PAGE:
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Nevertheless, a gradual shift toward fiber is underway. In late 2017, Vodafone Germany , the country's second biggest operator, said it would invest €2 billion ($2.5 billion) in building fiber networks, mainly to serve business parks. Under pressure from competitors and politicians, Deutsche Telekom has also upped its game. In November it promised to pilot the rollout of fiber-to-the-home networks in smaller towns. A month later it claimed to have laid 40,000 kilometers of optical fiber in 2017, 10,000 kilometers more than it managed in 2016, and said it would lay another 60,000 kilometers in 2018. (See Vodafone to Pump €2B Into German Gigabit Networks and FTTH Pressure Grows on Deutsche Telekom.)
Those updates followed assurances from CFO Thomas Dannenfeldt, during a third-quarter earnings call, that Deutsche Telekom would start to ramp up spending on fiber-to-the-home networks in 2019. Operators may also need to increase investments in fiber as they prepare to launch 5G services, which will rely on high-speed fixed lines for "backhaul" connections between basestations and core network systems. (See DT to Ramp Up FTTH Capex Starting in 2019.)
None of this may happen quickly enough for Germany's politicians. But an auction of 5G spectrum would probably not raise enough to pay for a widespread all-fiber network unless authorities intervened to set high base prices. Amit Nagpal, a partner at spectrum advisory group Aetha Consulting, reckons operators globally are unlikely to spend as much on 5G licenses as they did on 4G. Higher frequency spectrum is relatively abundant, he told Light Reading during an interview last year, and may see little use outside more densely populated communities. Many operators already own sub-gigahertz licenses they could use to support 5G, even if this first meant shifting older technologies off those frequencies. (See 5G Spectrum to Cost Less Than 4G, Says Expert.)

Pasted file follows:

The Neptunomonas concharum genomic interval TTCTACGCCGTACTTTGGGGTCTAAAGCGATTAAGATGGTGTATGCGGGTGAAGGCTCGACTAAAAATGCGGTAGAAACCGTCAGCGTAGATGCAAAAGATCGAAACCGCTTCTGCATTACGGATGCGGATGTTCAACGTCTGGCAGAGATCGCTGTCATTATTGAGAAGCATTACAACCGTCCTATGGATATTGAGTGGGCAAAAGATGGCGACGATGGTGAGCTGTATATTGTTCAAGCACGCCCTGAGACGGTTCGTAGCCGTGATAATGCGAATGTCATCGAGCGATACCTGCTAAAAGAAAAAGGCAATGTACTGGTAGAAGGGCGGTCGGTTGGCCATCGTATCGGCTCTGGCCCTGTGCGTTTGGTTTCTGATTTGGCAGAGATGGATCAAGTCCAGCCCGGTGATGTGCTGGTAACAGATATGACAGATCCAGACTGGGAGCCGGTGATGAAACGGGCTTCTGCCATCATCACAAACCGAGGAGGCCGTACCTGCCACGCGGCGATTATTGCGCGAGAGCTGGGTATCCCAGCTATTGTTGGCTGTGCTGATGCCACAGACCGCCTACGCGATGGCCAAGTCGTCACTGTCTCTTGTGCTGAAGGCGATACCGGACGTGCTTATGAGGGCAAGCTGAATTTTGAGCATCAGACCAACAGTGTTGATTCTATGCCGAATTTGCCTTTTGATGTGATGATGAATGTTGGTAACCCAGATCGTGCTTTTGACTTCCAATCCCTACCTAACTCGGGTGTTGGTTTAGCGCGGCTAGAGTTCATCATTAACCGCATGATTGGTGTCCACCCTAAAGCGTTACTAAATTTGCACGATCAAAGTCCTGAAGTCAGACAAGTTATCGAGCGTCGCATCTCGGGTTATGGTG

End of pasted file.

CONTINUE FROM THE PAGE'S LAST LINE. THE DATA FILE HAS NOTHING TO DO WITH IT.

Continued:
A sale of the government's stake in Deutsche Telekom looks more promising for the state's gigabit enthusiasts. At the operator's current market value, that would raise about €21 billion ($26 billion). But even this would fall well short of the requirements for a nationwide network. And the ruling conservatives are opposed to a sale. However much some politicians want it, Germany is unlikely to become one of Europe's gigabit leaders anytime soon.
— Iain Morris, News Editor, Light Reading
Read more about:Europe
International Editor, Light Reading
Iain Morris joined Light Reading as News Editor at the start of 2015 -- and we mean, right at the start. His friends and family were still singing Auld Lang Syne as Iain started sourcing New Year's Eve UK mobile network congestion statistics. Prior to boosting Light Reading's UK-based editorial team numbers (he is based in London, south of the river), Iain was a successful freelance writer and editor who had been covering the telecoms sector for the past 15 years. His work has appeared in publications including The Economist (classy!) and The Observer, besides a variety of trade and business journals. He was previously the lead telecoms analyst for the Economist Intelligence Unit, and before that worked as a features editor at Telecommunications magazine. Iain started out in telecoms as an editor at consulting and market-research company Analysys (now Analysys Mason).